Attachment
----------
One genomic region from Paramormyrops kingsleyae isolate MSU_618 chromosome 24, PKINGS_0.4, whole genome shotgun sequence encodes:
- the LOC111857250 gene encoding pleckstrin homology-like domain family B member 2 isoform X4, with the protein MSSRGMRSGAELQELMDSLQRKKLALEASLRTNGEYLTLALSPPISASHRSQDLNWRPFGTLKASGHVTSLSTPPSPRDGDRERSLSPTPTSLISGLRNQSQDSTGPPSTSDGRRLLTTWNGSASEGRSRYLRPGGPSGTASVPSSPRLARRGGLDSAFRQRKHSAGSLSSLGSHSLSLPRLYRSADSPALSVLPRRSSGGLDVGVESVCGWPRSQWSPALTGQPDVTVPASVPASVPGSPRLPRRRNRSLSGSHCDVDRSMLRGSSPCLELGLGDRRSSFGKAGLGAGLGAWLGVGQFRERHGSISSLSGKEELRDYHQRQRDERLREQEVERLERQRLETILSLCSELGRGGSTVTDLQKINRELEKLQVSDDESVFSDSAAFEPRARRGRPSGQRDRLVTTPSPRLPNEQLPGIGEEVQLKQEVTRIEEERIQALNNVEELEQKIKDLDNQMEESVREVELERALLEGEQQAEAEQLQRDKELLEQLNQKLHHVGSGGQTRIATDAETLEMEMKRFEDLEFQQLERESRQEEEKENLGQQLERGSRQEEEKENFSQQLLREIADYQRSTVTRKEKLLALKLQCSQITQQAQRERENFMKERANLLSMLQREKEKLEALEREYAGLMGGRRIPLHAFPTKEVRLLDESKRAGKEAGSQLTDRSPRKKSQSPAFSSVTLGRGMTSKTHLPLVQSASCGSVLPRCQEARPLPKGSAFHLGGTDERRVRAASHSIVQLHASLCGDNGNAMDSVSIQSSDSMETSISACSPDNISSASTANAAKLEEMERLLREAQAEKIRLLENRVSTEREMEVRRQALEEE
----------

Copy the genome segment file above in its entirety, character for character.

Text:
One genomic region from Paramormyrops kingsleyae isolate MSU_618 chromosome 24, PKINGS_0.4, whole genome shotgun sequence encodes:
- the LOC111857250 gene encoding pleckstrin homology-like domain family B member 2 isoform X4, with the protein MSSRGMRSGAELQELMDSLQRKKLALEASLRTNGEYLTLALSPPISASHRSQDLNWRPFGTLKASGHVTSLSTPPSPRDGDRERSLSPTPTSLISGLRNQSQDSTGPPSTSDGRRLLTTWNGSASEGRSRYLRPGGPSGTASVPSSPRLARRGGLDSAFRQRKHSAGSLSSLGSHSLSLPRLYRSADSPALSVLPRRSSGGLDVGVESVCGWPRSQWSPALTGQPDVTVPASVPASVPGSPRLPRRRNRSLSGSHCDVDRSMLRGSSPCLELGLGDRRSSFGKAGLGAGLGAWLGVGQFRERHGSISSLSGKEELRDYHQRQRDERLREQEVERLERQRLETILSLCSELGRGGSTVTDLQKINRELEKLQVSDDESVFSDSAAFEPRARRGRPSGQRDRLVTTPSPRLPNEQLPGIGEEVQLKQEVTRIEEERIQALNNVEELEQKIKDLDNQMEESVREVELERALLEGEQQAEAEQLQRDKELLEQLNQKLHHVGSGGQTRIATDAETLEMEMKRFEDLEFQQLERESRQEEEKENLGQQLERGSRQEEEKENFSQQLLREIADYQRSTVTRKEKLLALKLQCSQITQQAQRERENFMKERANLLSMLQREKEKLEALEREYAGLMGGRRIPLHAFPTKEVRLLDESKRAGKEAGSQLTDRSPRKKSQSPAFSSVTLGRGMTSKTHLPLVQSASCGSVLPRCQEARPLPKGSAFHLGGTDERRVRAASHSIVQLHASLCGDNGNAMDSVSIQSSDSMETSISACSPDNISSASTANAAKLEEMERLLREAQAEKIRLLENRVSTEREMEVRRQALEEE